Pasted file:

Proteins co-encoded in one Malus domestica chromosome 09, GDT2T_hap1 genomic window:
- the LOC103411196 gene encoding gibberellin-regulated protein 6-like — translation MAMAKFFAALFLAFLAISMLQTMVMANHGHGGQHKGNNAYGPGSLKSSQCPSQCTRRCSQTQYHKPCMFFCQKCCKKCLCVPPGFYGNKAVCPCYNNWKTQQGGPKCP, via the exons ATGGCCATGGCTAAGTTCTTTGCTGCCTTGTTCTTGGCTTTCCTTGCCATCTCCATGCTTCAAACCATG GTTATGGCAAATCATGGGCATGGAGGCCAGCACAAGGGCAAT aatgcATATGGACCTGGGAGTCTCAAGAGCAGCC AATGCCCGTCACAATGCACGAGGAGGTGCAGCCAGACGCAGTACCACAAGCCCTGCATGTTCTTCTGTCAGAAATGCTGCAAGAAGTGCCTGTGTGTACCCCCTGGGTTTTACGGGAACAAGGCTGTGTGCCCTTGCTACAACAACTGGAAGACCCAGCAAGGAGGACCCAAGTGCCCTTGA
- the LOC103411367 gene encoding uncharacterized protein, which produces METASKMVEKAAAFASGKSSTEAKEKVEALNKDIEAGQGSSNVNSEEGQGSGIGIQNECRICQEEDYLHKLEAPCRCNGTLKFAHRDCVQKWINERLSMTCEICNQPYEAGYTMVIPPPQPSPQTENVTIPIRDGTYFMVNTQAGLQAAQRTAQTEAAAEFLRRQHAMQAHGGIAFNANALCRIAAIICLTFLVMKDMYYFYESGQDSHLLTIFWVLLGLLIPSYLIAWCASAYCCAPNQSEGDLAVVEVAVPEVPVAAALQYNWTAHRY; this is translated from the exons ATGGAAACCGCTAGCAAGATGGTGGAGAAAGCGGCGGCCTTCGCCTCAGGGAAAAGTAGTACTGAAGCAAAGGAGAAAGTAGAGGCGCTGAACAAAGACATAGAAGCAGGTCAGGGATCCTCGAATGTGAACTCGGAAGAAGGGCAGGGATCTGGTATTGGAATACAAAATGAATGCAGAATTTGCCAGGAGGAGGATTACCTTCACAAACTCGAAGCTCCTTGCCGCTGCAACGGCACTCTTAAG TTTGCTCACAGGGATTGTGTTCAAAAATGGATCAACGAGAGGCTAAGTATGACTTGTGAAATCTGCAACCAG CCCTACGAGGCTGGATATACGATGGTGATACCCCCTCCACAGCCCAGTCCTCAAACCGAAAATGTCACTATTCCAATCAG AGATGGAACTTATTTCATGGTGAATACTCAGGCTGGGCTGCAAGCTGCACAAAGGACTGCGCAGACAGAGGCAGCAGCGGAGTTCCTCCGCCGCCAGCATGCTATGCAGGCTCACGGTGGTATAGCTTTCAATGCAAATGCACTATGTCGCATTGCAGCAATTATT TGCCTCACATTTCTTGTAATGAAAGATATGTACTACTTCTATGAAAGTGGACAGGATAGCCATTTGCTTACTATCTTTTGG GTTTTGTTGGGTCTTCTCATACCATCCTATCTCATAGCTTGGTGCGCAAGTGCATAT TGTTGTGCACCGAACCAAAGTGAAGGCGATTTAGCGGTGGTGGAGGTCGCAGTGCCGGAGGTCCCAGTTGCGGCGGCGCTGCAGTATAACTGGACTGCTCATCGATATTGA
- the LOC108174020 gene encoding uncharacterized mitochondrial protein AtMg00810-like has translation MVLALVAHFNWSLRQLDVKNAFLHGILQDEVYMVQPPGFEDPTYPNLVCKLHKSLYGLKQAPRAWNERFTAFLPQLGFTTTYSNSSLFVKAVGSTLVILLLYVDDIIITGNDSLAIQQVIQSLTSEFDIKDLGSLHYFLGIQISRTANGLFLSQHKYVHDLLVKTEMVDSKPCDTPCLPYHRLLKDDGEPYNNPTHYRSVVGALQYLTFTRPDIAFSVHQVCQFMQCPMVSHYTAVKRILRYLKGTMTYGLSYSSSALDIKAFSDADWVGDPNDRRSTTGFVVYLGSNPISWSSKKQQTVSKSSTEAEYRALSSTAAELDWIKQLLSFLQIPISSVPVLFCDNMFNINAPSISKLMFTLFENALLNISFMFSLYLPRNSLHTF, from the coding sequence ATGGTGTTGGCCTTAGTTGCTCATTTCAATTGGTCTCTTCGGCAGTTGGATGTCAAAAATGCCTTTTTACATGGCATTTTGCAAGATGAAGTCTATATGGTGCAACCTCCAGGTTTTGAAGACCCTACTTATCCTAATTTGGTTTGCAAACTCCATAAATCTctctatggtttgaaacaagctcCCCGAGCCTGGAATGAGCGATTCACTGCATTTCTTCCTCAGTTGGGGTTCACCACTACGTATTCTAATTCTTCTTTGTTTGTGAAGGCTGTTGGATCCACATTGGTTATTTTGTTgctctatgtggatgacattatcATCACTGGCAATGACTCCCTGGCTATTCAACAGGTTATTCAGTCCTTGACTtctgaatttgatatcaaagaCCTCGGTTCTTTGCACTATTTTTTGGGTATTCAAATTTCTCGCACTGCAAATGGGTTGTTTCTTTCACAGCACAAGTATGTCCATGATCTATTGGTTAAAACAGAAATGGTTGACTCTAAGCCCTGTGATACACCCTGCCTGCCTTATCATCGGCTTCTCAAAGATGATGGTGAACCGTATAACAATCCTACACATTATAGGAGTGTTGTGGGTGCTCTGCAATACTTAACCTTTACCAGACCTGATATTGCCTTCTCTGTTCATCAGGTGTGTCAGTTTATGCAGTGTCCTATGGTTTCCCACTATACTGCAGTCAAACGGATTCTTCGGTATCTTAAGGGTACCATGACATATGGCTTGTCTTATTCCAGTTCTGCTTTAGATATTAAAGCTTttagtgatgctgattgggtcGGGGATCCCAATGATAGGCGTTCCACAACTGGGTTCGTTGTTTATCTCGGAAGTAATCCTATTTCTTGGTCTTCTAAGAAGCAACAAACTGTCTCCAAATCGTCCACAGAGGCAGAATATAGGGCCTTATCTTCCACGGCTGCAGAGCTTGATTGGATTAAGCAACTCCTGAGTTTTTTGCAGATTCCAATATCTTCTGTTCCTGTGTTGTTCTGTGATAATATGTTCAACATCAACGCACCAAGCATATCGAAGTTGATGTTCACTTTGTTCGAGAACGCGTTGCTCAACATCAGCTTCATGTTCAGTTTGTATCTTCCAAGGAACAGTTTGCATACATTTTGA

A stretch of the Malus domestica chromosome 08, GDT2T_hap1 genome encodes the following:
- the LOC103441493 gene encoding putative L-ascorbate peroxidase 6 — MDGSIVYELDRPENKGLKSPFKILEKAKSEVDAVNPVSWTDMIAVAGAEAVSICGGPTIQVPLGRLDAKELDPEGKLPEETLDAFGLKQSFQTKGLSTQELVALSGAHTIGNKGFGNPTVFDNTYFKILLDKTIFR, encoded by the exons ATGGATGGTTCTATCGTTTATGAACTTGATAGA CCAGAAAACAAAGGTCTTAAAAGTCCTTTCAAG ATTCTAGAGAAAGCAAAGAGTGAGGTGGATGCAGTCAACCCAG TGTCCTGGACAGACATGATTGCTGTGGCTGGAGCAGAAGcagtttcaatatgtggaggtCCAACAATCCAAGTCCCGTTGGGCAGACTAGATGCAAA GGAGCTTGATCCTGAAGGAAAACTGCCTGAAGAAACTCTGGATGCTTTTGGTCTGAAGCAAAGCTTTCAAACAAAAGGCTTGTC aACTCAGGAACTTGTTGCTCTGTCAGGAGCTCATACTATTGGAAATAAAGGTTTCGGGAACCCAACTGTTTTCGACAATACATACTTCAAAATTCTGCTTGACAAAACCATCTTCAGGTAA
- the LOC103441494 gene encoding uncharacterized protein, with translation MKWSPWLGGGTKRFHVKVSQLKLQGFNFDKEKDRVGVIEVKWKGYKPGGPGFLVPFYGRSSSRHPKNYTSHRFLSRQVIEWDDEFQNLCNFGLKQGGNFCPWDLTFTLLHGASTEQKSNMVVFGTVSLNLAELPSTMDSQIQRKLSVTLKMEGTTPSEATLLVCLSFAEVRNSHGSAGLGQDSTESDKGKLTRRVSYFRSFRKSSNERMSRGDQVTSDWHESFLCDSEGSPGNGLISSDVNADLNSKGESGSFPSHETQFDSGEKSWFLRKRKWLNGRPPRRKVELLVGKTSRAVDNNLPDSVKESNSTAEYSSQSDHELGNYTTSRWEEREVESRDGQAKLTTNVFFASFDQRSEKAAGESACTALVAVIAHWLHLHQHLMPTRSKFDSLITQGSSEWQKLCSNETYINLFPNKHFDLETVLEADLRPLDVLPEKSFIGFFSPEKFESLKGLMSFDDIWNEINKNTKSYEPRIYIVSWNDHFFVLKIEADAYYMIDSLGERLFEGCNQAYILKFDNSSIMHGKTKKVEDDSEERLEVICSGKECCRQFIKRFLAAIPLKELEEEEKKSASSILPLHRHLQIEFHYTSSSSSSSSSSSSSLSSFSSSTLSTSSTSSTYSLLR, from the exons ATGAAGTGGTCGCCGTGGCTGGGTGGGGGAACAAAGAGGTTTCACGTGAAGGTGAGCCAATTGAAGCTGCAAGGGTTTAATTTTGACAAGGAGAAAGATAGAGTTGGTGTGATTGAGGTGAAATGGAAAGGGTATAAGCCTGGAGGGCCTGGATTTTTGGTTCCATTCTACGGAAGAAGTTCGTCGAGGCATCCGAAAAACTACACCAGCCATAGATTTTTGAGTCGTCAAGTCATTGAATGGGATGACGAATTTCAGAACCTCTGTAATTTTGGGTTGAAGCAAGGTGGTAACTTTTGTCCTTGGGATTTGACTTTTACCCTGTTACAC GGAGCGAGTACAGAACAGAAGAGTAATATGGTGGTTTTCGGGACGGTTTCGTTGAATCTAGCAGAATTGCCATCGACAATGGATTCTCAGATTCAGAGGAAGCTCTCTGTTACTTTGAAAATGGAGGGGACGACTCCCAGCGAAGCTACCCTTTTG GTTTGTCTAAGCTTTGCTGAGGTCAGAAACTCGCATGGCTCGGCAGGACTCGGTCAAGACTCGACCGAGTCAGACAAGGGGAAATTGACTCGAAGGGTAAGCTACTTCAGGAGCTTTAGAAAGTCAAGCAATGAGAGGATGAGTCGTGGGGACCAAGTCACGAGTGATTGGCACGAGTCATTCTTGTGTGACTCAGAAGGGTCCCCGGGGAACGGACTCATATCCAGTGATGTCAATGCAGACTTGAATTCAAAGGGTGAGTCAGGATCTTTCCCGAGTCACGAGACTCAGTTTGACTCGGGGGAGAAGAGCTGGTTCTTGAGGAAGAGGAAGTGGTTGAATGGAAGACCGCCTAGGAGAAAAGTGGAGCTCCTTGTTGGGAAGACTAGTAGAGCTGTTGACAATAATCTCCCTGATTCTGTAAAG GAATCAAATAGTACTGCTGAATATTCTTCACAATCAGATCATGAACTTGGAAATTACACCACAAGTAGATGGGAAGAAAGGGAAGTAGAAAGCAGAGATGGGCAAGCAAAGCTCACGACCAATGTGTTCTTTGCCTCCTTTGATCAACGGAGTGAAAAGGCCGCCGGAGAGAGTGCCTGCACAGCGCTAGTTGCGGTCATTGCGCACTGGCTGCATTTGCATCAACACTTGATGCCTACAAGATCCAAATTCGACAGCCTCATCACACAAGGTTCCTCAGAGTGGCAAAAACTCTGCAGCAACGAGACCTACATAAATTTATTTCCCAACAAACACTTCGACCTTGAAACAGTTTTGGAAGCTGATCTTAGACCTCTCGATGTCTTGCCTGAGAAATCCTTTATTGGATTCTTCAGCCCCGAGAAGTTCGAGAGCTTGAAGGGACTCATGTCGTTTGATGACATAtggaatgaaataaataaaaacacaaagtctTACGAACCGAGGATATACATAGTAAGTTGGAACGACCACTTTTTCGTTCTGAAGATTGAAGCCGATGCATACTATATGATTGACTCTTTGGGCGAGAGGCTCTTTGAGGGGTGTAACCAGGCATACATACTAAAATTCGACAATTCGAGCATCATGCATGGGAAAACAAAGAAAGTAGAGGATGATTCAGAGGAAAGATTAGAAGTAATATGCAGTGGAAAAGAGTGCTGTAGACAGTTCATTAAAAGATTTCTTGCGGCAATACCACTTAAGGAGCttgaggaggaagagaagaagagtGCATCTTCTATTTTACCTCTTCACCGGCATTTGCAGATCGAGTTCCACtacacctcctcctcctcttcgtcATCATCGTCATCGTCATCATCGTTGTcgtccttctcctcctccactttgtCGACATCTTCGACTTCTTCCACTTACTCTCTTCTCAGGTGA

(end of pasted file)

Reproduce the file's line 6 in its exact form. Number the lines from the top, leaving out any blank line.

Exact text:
- the LOC103441493 gene encoding putative L-ascorbate peroxidase 6 — MDGSIVYELDRPENKGLKSPFKILEKAKSEVDAVNPVSWTDMIAVAGAEAVSICGGPTIQVPLGRLDAKELDPEGKLPEETLDAFGLKQSFQTKGLSTQELVALSGAHTIGNKGFGNPTVFDNTYFKILLDKTIFR, encoded by the exons ATGGATGGTTCTATCGTTTATGAACTTGATAGA CCAGAAAACAAAGGTCTTAAAAGTCCTTTCAAG ATTCTAGAGAAAGCAAAGAGTGAGGTGGATGCAGTCAACCCAG TGTCCTGGACAGACATGATTGCTGTGGCTGGAGCAGAAGcagtttcaatatgtggaggtCCAACAATCCAAGTCCCGTTGGGCAGACTAGATGCAAA GGAGCTTGATCCTGAAGGAAAACTGCCTGAAGAAACTCTGGATGCTTTTGGTCTGAAGCAAAGCTTTCAAACAAAAGGCTTGTC aACTCAGGAACTTGTTGCTCTGTCAGGAGCTCATACTATTGGAAATAAAGGTTTCGGGAACCCAACTGTTTTCGACAATACATACTTCAAAATTCTGCTTGACAAAACCATCTTCAGGTAA